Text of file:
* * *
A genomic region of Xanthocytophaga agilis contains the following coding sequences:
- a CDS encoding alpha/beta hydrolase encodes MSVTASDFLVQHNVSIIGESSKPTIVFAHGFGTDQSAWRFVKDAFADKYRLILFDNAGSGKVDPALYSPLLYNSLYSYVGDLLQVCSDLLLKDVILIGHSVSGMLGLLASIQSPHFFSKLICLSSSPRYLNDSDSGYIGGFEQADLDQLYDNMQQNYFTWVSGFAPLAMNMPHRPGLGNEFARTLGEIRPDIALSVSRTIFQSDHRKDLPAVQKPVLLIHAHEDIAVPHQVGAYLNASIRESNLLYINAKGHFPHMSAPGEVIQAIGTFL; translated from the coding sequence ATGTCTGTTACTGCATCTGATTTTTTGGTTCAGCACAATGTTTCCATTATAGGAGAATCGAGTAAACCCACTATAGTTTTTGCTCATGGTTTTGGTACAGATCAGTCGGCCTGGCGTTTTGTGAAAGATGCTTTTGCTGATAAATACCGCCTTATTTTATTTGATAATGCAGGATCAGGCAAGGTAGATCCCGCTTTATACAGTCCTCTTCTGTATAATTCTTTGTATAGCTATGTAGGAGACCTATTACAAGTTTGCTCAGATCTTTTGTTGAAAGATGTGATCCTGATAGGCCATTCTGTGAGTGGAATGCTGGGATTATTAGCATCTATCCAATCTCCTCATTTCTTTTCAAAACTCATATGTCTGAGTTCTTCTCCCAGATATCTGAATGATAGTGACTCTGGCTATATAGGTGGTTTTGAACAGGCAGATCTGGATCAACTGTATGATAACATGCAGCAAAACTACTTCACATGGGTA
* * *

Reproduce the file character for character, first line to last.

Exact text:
A genomic region of Xanthocytophaga agilis contains the following coding sequences:
- a CDS encoding alpha/beta hydrolase encodes MSVTASDFLVQHNVSIIGESSKPTIVFAHGFGTDQSAWRFVKDAFADKYRLILFDNAGSGKVDPALYSPLLYNSLYSYVGDLLQVCSDLLLKDVILIGHSVSGMLGLLASIQSPHFFSKLICLSSSPRYLNDSDSGYIGGFEQADLDQLYDNMQQNYFTWVSGFAPLAMNMPHRPGLGNEFARTLGEIRPDIALSVSRTIFQSDHRKDLPAVQKPVLLIHAHEDIAVPHQVGAYLNASIRESNLLYINAKGHFPHMSAPGEVIQAIGTFL; translated from the coding sequence ATGTCTGTTACTGCATCTGATTTTTTGGTTCAGCACAATGTTTCCATTATAGGAGAATCGAGTAAACCCACTATAGTTTTTGCTCATGGTTTTGGTACAGATCAGTCGGCCTGGCGTTTTGTGAAAGATGCTTTTGCTGATAAATACCGCCTTATTTTATTTGATAATGCAGGATCAGGCAAGGTAGATCCCGCTTTATACAGTCCTCTTCTGTATAATTCTTTGTATAGCTATGTAGGAGACCTATTACAAGTTTGCTCAGATCTTTTGTTGAAAGATGTGATCCTGATAGGCCATTCTGTGAGTGGAATGCTGGGATTATTAGCATCTATCCAATCTCCTCATTTCTTTTCAAAACTCATATGTCTGAGTTCTTCTCCCAGATATCTGAATGATAGTGACTCTGGCTATATAGGTGGTTTTGAACAGGCAGATCTGGATCAACTGTATGATAACATGCAGCAAAACTACTTCACATGGGTA